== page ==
History in his hands -- Southern Illinois University Carbondale alumnus Jerome M. “Jerry” Mileur holds a small portion of the political memorabilia he recently donated to SIUC’s Paul Simon Public Policy Institute. An exhibit featuring Mileur’s donations is open at the University Museum. (Photo by Russell Bailey) Download Photo Here
August 22, 2008
Exhibit reflects Mileur’s passion for politics, SIUC
CARBONDALE, Ill. -- A significant political memorabilia collection covering presidential elections and politics from Andrew Jackson to George W. Bush is on display at Southern Illinois University Carbondale’s University Museum -- thanks to alumnus Jerome M. “Jerry” Mileur.
Mileur donated his collection to the Paul Simon Public Policy Institute. The exhibit, “Winners & Losers: The Presidential Campaign Memorabilia of Jerome M. Mileur,” features close to 1,500 objects, including historic buttons and ribbons, 135 framed works from political cartoons to posters, and other items, according to Dona R. Bachman, museum director.
Mileur, originally from Murphysboro, is a professor emeritus in political science at the University of Massachusetts-Amherst, retiring in 2004 after a 37-year teaching career there. He earned his bachelor’s degree in speech communication in 1955, and doctorate in government in 1971, both from SIUC.
The exhibit opened earlier this week and runs through Nov. 4. Mileur, who lives in Hadley, Mass., adjacent to Amherst, hoped the collection could find a good home at SIUC “because it has been such a good home-away-from-home for me, both as a student and since.”
“I’m very pleased, indeed grateful, that the Simon Institute and SIUC museum have accepted the collection and, I’m confident, will make good use of it,” he said.
A reception honoring Mileur and featuring the exhibit is set for 4 to 7 p.m., Thursday, Oct. 9, at the museum. Mileur will be present to deliver brief remarks about the collection.
“This wonderful gift -- from one of the finest people I know -- reflects Jerry Mileur's great passion for politics and his love for this University,” institute Director Mike Lawrence said. “The institute is honored and thrilled to play a role in bringing the collection to this community.”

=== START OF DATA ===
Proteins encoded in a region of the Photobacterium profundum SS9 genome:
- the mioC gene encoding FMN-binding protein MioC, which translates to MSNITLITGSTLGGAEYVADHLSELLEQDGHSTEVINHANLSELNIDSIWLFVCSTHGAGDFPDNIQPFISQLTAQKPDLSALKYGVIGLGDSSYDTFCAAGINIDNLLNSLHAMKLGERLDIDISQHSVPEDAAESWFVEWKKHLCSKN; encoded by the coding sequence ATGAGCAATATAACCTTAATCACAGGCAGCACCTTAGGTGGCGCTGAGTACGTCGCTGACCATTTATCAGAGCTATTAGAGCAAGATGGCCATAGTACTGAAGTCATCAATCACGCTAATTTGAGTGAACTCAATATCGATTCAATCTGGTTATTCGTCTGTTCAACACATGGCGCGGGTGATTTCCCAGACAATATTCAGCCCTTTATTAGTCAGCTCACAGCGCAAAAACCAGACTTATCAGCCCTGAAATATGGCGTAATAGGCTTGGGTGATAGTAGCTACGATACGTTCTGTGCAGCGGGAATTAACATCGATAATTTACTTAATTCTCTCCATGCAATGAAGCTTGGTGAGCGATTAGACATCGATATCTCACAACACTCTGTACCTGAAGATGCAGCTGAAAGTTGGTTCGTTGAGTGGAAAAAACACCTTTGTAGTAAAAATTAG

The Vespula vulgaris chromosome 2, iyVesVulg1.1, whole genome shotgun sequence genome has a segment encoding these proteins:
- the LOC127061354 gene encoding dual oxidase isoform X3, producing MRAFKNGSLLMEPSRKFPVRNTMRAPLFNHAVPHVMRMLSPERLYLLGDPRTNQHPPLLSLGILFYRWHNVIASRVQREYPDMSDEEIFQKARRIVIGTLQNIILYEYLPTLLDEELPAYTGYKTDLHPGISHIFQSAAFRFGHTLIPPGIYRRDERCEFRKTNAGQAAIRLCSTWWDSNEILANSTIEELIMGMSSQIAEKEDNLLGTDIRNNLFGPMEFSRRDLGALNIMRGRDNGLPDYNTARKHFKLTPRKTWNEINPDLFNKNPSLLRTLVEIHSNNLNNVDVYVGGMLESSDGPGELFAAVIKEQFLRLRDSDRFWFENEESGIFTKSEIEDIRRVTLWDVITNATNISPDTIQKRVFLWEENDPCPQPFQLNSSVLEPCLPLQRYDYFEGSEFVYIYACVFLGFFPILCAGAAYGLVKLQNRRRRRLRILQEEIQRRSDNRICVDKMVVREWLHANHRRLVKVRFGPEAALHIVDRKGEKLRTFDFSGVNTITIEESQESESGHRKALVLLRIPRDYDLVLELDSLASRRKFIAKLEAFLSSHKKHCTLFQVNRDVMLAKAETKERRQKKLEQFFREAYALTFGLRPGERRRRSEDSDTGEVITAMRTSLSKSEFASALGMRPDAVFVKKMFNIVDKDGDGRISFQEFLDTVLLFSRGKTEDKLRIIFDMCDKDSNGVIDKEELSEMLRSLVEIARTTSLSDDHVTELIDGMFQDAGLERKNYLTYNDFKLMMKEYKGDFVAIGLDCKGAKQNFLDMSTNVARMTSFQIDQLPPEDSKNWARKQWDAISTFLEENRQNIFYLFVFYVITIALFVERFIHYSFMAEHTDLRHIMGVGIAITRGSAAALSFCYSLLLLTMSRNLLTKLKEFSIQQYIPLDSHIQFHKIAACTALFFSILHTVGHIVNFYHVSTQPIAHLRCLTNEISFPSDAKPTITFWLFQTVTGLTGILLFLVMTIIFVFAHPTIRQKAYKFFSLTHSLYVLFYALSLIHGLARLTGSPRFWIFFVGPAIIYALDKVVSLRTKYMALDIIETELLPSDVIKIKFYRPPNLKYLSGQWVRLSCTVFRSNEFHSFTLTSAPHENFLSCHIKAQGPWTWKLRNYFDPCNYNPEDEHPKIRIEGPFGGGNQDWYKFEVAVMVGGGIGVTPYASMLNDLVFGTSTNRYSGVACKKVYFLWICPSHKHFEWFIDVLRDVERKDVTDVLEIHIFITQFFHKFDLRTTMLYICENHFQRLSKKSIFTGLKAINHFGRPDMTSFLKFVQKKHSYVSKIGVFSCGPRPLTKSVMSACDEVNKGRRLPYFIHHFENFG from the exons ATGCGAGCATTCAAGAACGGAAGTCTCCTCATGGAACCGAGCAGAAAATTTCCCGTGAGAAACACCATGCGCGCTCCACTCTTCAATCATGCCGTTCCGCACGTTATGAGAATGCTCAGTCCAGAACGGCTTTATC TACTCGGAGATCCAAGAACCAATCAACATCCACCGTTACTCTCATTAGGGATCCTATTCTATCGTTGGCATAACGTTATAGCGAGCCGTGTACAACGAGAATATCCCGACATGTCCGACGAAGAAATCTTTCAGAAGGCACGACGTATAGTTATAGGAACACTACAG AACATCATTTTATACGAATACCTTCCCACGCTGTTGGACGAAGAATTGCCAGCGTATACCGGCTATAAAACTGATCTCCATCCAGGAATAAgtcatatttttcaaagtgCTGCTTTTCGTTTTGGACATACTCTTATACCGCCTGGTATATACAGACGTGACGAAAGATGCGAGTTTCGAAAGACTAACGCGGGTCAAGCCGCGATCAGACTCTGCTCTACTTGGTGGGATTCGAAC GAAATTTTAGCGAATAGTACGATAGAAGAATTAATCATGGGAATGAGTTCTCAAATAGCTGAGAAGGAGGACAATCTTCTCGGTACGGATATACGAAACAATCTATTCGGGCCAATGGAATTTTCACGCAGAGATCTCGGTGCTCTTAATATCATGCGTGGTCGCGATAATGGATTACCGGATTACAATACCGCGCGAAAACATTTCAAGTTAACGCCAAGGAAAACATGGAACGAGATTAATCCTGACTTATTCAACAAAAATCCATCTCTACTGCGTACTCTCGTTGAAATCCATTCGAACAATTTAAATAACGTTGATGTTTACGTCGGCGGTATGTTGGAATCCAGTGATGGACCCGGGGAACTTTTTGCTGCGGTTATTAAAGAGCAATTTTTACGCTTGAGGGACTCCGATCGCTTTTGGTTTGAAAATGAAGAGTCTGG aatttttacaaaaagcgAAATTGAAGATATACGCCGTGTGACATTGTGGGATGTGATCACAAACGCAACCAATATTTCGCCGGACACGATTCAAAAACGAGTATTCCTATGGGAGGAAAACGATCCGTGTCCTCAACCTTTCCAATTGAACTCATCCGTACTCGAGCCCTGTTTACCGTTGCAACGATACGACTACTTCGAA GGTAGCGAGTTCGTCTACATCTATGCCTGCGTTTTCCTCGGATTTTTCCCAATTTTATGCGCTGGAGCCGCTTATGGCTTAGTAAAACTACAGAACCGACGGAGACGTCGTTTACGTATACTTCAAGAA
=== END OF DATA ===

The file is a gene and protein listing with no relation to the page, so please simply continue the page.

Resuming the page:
Mileur’s collection began the way many others do, innocuously with basically two buttons. One was a 1936 Franklin D. Roosevelt campaign button that his grandfather, who was very active in Democratic politics, gave him as a child. Another was a “Students for Stevenson” button he received during former U.S. Sen. Adlai Stevenson’s first presidential bid in 1952.
The collecting pace quickened after Mileur joined the UMass-Amherst faculty as a government instructor in 1967. He used pieces in the collection as teaching tools for his political science classes.
Mileur utilized a variety of methods in expanding his collection through the years. He obtained some items from antique shows, dealers and mail order auctions, as well as from friends who knew of his collection. The better items came from dealers whom Mileur knew he could trust in terms of both quality and price.
“I may have gotten a small bargain here and there, but I also probably overpaid a bit here and there,” he said. “Collectors and antique dealers know what they are doing, and there’s a whole underworld of newspapers and magazines (as well as an organization) for memorabilia collectors.”
One organization Mileur became aware of in his search for additional memorabilia is the American Political Items Collectors association, a non-profit membership organization that promotes collecting, preserving and studying materials relating to political campaigns and the U.S. presidency, according to its Web site. The organization has more than 2,000 members, including former presidents Jimmy Carter and Bill Clinton. Mileur said he found members and dealers who enabled him to expand his collection.
The political buttons and ribbons date back to Andrew Jackson in 1832, the first campaign in which buttons appeared. The collection also includes third-party candidate memorabilia, from former President Theodore Roosevelt’s Progressive Party run in 1912, to George Wallace in 1968 and 1972, John Anderson in 1980, and Ross Perot in 1992.